Thursday, November 19, 2009

Article: Why GM Crops Will Not Feed the World

I just read a short article entitled Why GM Crops Will Not Feed the World. The author, Bill Freese, points out some of the shortcomings of genetically-modified crops in terms of yield and economics. He doesn't even touch on the health issues, or on some of the long-term environmental issues. Because of this narrow focus, the article has the potential to reach a wide audience. Even folks who don't seem to care about health or the environment, or are unwilling to acknowledge the scope of the disaster that is unfolding, might still be open to hearing about yield and economics.

My summary:

Genetically-modified crops provide lower yield, fewer jobs, and huge profits for GM seed companies.

Some excerpts:

Hype notwithstanding, there is not a single GM crop on the market engineered for increased yield, drought-tolerance, salt-tolerance, enhanced nutrition or other attractive-sounding traits touted by the industry. Disease-resistant GM crops are practically non-existent. In fact, commercialized GM crops incorporate just two "traits" - herbicide tolerance and/or insect resistance...

Herbicide-tolerant crops (mainly soybeans) are popular with larger growers because they simplify and reduce labor needs for weed control...According to the Argentine Sub-Secretary of Agriculture, this labor-saving effect means that only one new job is created for every 1235 acres of land converted to GM soybeans. This same amount land, devoted to conventional food crops on moderate-size family farms, supports four to five families and employs at least half-a-dozen...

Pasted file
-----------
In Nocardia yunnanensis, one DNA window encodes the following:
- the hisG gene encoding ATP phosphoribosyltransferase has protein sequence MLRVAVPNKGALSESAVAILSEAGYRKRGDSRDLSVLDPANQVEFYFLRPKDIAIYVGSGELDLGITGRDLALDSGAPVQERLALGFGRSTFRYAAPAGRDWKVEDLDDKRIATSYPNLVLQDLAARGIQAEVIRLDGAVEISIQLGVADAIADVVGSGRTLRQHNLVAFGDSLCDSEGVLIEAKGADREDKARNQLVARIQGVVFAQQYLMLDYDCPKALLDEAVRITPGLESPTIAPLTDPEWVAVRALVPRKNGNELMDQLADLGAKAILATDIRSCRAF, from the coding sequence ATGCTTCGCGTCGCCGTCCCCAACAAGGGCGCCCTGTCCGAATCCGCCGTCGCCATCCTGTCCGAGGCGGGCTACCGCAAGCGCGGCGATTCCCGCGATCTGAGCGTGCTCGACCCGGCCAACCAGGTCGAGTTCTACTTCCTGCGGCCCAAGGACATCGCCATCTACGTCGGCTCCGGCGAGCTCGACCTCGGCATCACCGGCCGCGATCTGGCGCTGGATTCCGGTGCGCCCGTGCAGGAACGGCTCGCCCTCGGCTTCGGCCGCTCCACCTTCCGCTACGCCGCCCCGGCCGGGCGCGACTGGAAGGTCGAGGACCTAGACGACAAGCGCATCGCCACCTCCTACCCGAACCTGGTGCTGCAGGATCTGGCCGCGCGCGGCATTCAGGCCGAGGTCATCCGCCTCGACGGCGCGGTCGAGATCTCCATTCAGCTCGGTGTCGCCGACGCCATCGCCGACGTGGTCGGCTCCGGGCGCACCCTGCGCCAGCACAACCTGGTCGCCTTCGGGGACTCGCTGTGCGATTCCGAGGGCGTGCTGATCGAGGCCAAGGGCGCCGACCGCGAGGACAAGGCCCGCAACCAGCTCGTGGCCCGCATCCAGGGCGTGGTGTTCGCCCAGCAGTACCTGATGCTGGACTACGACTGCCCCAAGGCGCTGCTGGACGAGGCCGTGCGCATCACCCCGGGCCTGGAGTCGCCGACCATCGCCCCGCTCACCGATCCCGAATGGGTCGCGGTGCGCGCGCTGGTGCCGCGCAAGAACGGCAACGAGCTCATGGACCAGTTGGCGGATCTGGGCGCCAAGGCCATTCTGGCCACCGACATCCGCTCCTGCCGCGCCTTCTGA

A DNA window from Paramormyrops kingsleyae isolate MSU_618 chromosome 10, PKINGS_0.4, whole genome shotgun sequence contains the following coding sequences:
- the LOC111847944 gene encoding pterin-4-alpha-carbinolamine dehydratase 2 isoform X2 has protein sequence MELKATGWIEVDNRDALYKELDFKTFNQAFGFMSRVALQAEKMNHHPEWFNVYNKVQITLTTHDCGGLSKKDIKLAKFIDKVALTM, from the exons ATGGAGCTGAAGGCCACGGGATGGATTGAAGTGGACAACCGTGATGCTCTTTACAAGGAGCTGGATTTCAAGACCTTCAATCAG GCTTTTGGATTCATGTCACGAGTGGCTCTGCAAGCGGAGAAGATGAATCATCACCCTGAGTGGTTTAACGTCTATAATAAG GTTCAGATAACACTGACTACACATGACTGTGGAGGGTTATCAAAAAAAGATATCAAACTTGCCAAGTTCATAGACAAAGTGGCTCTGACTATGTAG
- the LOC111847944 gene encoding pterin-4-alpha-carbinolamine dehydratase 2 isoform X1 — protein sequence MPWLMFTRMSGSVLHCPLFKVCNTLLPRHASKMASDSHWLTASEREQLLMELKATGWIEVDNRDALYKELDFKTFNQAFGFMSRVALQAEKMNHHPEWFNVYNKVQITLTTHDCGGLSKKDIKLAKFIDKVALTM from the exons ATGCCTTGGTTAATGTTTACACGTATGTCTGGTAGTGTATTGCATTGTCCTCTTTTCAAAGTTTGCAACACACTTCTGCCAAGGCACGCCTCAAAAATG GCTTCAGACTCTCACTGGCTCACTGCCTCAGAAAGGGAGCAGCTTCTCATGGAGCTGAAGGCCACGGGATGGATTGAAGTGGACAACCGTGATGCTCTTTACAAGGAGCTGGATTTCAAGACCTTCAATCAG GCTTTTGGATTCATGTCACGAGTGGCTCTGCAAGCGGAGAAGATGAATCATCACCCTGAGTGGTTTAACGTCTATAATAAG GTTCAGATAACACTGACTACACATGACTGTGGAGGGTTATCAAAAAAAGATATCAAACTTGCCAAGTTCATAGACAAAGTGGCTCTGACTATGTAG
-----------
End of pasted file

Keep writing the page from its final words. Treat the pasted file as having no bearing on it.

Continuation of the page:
What about yield? The most widely cultivated biotech crop, Roundup Ready soybeans, suffers from a 5-10% "yield drag" versus conventional varieties, due to both adverse effects of glyphosate on plant health as well as unintended effects of the genetic engineering process used to create the plant.

For those who want to know about the rest of the problems with GMO:

This past weekend, at the annual conference of the Weston A. Price Foundation, I met a brilliant, kind, and utterly determined man named Jeffrey Smith. He is an expert on the problems with GMO--he wrote the book on the subject (literally). For a comprehensive, scientific, and astounding survey of the topic, visit his Seeds of Deception website, or check out his books, Seeds of Deception: Exposing Industry and Government Lies About the Safety of the Genetically Engineered Foods You're Eating and Genetic Roulette: The Documented Health Risks of Genetically Engineered Foods.


Anonymous said...

Not to mention that GM crops are designed to deal with conditions in the States, not in places like Africa which has its own set of problems.

If you are really interested in feeding the world, read John Jeavons's work on biointensive gardening:

But of course, there is no money in that for big business.

Alex Lewin said...

Withwithout, your point about the geographic specificity of GM crops is a good one, especially when it comes to the anti-"pest" variations, I would imagine.

I'm sure Monstanto et al. don't give a hoot about the suitability of their seeds for the conditions in poor countries. They just want to corner the market and make everyone dependent on them; after that, what difference does it make?

That's what scares Big Ag about organic, local, and specifically, paradigms like the very cool Biointensive page you pointed me to; there's nothing in it for them. If everyone wakes up and realizes that the old ways truly are the better ways, then Big Ag will not be able to continue growing.

I really think this is on the horizon. Let's keep our fingers crossed; and more importantly, let's get out there and do something about it, and support other people who are.